Across the nation, millions of Americans rely on Social Security to give them the retirement income they need. But as it turns out, some states are much more dependent on Social Security than others, with a greater proportion of their populations receiving benefits from the federal government to supplement their incomes. Moreover, those states aren't the ones that come to mind when you think of retirement havens, with popular destinations like California, Texas, Arizona, and Nevada coming in below the national average.
The Social Security Administration provides figures every year on where Social Security recipients live. Let's look at the five states with the highest percentage of their residents as of December 2012 collecting old age, survivors, and disability insurance under Social Security.
5. Vermont, 21.7%
Vermont has a relatively small population at just 626,000, and among its 98,000 residents who are age 65 or older, 95.8% receive Social Security benefits in some form. The state's independent member of Congress, Sen. Bernie Sanders, has been a vocal proponent of defending Social Security benefits and other social programs, citing Social Security as having been "enormously successful in cutting the rate of senior poverty." Sanders has suggested raising wage caps on Social Security taxes to include higher-income levels as a solution to the program's financial issues.
4. Alabama, 22%
Alabama claims almost 700,000 residents who are 65 or older, with 92.6% of them taking Social Security benefits. The state was in the spotlight recently as employees at the Washington County Sheriff's office faced allegations of Social Security fraud, with one worker admitting to having understated job earnings on Social Security forms in order to maximize the amount of benefits he could receive at the same time. Alabama doesn't have a monopoly on fraud over Social Security benefits, however, which has become an increasingly large problem recently.
3. Arkansas, 22.3%
Arkansas has a lot of similarities with Alabama in its Social Security demographics, with a slightly smaller population but a similar percentage of people 65 or older claiming benefits. Social Security has become a big issue in the coming Senate race in the state, with current Sen. Mark Pryor accusing rival and current House Rep. Tom Cotton of voting to cut Social Security earlier this year. The hot-button issue is especially important to Arkansans who would be affected by a rise in the full-retirement age and other proposed changes.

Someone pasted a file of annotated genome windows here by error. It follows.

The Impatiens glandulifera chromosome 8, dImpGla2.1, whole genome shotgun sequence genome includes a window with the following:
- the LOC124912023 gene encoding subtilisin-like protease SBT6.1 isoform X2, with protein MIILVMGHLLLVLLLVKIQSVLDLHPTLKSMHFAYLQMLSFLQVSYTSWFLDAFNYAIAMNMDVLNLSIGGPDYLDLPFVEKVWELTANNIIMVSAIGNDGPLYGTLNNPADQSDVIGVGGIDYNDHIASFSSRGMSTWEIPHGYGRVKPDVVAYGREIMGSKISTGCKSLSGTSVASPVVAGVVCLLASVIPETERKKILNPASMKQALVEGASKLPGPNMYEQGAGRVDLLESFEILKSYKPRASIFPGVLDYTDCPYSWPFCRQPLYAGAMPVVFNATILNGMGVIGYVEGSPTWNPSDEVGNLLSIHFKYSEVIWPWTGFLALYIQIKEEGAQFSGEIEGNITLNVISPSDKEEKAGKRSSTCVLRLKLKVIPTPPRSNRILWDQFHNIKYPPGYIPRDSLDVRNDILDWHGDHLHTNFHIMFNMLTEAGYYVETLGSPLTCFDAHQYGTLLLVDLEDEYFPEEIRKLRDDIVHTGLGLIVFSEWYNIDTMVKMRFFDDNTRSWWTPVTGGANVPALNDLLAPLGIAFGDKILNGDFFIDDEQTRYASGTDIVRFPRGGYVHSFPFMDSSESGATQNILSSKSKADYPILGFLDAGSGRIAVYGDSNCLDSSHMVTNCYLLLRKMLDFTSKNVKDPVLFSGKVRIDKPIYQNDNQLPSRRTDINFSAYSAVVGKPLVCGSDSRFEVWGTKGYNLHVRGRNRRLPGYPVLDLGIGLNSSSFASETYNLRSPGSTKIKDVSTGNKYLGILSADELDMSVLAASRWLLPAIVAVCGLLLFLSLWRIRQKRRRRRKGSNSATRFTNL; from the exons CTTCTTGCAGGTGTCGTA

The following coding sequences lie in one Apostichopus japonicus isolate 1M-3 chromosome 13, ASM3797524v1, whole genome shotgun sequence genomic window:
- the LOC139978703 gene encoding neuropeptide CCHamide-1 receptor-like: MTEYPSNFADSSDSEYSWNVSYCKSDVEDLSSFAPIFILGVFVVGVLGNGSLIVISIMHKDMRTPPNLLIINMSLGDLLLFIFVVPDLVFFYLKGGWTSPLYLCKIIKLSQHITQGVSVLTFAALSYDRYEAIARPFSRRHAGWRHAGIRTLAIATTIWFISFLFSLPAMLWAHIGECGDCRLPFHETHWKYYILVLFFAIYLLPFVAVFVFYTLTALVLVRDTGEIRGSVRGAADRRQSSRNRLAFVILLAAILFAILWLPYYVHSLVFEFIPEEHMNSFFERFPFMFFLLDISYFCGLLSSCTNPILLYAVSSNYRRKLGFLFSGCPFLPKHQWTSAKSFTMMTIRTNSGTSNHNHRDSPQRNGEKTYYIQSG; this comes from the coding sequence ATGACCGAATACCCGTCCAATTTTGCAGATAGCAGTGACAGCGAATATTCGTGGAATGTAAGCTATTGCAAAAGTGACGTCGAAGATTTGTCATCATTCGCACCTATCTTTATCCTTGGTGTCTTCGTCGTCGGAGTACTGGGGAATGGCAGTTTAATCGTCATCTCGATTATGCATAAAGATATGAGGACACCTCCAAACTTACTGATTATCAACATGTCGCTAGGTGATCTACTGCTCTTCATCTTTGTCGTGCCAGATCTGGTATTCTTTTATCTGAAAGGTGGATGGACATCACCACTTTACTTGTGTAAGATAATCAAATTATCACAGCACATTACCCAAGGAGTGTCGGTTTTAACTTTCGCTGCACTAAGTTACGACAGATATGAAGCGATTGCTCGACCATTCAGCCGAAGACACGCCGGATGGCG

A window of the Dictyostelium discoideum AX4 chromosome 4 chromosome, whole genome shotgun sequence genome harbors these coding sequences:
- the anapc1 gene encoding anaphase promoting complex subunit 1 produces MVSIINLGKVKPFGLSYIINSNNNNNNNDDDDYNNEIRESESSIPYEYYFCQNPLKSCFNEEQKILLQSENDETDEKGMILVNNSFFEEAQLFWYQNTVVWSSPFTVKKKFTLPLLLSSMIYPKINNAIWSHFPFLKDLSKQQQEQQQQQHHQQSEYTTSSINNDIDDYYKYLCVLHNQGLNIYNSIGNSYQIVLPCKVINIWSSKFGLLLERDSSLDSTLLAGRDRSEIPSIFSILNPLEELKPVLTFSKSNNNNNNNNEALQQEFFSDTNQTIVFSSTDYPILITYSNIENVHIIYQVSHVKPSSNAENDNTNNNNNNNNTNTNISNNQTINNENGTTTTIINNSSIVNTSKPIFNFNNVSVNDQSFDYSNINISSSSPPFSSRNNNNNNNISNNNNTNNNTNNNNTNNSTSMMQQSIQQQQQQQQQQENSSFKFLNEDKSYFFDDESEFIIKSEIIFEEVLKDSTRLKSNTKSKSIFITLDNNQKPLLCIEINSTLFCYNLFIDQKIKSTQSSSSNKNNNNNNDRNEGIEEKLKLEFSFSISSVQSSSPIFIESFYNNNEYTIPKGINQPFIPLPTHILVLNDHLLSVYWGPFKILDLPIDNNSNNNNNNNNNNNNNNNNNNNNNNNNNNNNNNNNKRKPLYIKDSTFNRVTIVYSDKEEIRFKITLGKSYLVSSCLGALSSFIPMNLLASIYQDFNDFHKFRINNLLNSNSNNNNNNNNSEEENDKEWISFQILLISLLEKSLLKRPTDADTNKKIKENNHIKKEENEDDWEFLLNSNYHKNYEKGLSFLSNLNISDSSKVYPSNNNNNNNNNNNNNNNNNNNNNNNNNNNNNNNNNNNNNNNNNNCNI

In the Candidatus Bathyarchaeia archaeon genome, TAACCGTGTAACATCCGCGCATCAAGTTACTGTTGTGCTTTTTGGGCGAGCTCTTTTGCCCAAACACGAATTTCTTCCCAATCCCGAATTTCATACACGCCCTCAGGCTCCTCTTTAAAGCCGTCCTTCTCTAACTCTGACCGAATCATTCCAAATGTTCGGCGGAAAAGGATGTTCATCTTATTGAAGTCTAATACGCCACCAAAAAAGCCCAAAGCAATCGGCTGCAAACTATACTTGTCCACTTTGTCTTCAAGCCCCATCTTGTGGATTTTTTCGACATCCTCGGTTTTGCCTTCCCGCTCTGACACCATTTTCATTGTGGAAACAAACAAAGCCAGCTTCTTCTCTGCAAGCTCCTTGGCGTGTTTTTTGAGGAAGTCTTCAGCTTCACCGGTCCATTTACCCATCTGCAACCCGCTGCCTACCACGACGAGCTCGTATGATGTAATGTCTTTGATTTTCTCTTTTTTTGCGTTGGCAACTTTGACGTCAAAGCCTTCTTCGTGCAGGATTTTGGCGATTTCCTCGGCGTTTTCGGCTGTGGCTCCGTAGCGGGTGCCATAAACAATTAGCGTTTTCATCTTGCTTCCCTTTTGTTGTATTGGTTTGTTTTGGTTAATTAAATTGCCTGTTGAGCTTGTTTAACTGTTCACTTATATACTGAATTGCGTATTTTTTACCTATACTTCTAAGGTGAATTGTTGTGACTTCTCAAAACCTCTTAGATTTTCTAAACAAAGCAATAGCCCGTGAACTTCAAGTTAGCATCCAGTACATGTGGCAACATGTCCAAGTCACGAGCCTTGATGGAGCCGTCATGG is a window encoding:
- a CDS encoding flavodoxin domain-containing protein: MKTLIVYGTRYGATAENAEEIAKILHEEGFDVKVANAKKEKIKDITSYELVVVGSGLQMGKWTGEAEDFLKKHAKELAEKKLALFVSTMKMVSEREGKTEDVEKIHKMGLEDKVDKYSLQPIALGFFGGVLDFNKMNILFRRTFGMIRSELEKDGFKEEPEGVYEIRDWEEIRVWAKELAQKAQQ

2. Maine, 23.7%
Maine seems like an unlikely choice for retirees to live. But among its 1.33 million residents, 226,000 are above age 65, and 93.6% of them receiving Social Security benefits. Recent figures from the Center on Budget and Policy Priorities show that Maine would see senior-citizen poverty rates jump by 36 percentage points without Social Security, a more than fivefold increase from the current 8% poverty rate. The study shows that proposals to change the way cost-of-living increases are calculated could hit Maine Social Security recipients especially hard.
1. West Virginia, 24.6%
Another low-population state, West Virginia tops the list with almost a quarter of its 1.86 million residents claiming Social Security, including 91.5% of its 312,000 residents above age 65. The state has also had its share of controversy, with a retired Social Security administrative judge facing accusations of collaborating with a lawyer to grant improper disability benefits to more than 1,800 applicants from 2006 to 2010. A report showed that the lawyer involved received more than $4.5 million in attorneys' fees from the Social Security Administration, making him the third-highest-paid disability lawyer in the country.
Be smart about Social Security
Nationwide, about 18.1% of Americans receive Social Security benefits under the Old Age, Survivors, and Disability Insurance program. But whenever you hear about potential changes to Social Security benefits, keep in mind that residents in these five states could get hurt worst of all.
Tune in to Fool.com for Dan's regular columns on retirement, investing, and personal finance. You can follow him on Twitter: @DanCaplinger.
Try any of our Foolish newsletter services free for 30 days. We Fools don't all hold the same opinions, but we all believe that considering a diverse range of insights makes us better investors. The Motley Fool has a disclosure policy.